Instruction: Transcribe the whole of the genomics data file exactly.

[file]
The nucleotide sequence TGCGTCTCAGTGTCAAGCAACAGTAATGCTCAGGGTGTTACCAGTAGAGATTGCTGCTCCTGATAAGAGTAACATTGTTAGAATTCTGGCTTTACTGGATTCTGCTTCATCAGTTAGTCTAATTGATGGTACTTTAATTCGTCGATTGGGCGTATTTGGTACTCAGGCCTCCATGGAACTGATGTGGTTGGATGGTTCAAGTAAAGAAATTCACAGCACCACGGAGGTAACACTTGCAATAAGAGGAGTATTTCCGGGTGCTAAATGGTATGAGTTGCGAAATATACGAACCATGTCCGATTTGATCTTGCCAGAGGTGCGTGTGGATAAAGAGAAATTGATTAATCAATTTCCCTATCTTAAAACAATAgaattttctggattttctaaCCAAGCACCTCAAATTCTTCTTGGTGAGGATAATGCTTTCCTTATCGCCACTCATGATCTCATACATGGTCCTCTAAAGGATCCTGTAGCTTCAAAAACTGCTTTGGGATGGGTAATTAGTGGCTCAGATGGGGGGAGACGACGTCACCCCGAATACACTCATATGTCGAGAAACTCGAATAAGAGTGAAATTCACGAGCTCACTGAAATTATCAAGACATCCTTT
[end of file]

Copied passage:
The nucleotide sequence TGCGTCTCAGTGTCAAGCAACAGTAATGCTCAGGGTGTTACCAGTAGAGATTGCTGCTCCTGATAAGAGTAACATTGTTAGAATTCTGGCTTTACTGGATTCTGCTTCATCAGTTAGTCTAATTGATGGTACTTTAATTCGTCGATTGGGCGTATTTGGTACTCAGGCCTCCATGGAACTGATGTGGTTGGATGGTTCAAGTAAAGAAATTCACAGCACCACGGAGGTAACACTTGCAATAAGAGGAGTATTTCCGGGTGCTAAATGGTATGAGTTGCGAAATATACGAACCATGTCCGATTTGATCTTGCCAGAGGTGCGTGTGGATAAAGAGAAATTGATTAATCAATTTCCCTATCTTAAAACAATAgaattttctggattttctaaCCAAGCACCTCAAATTCTTCTTGGTGAGGATAATGCTTTCCTTATCGCCACTCATGATCTCATACATGGTCCTCTAAAGGATCCTGTAGCTTCAAAAACTGCTTTGGGATGGGTAATTAGTGGCTCAGATGGGGGGAGACGACGTCACCCCGAATACACTCATATGTCGAGAAACTCGAATAAGAGTGAAATTCACGAGCTCACTGAAATTATCAAGACATCCTTT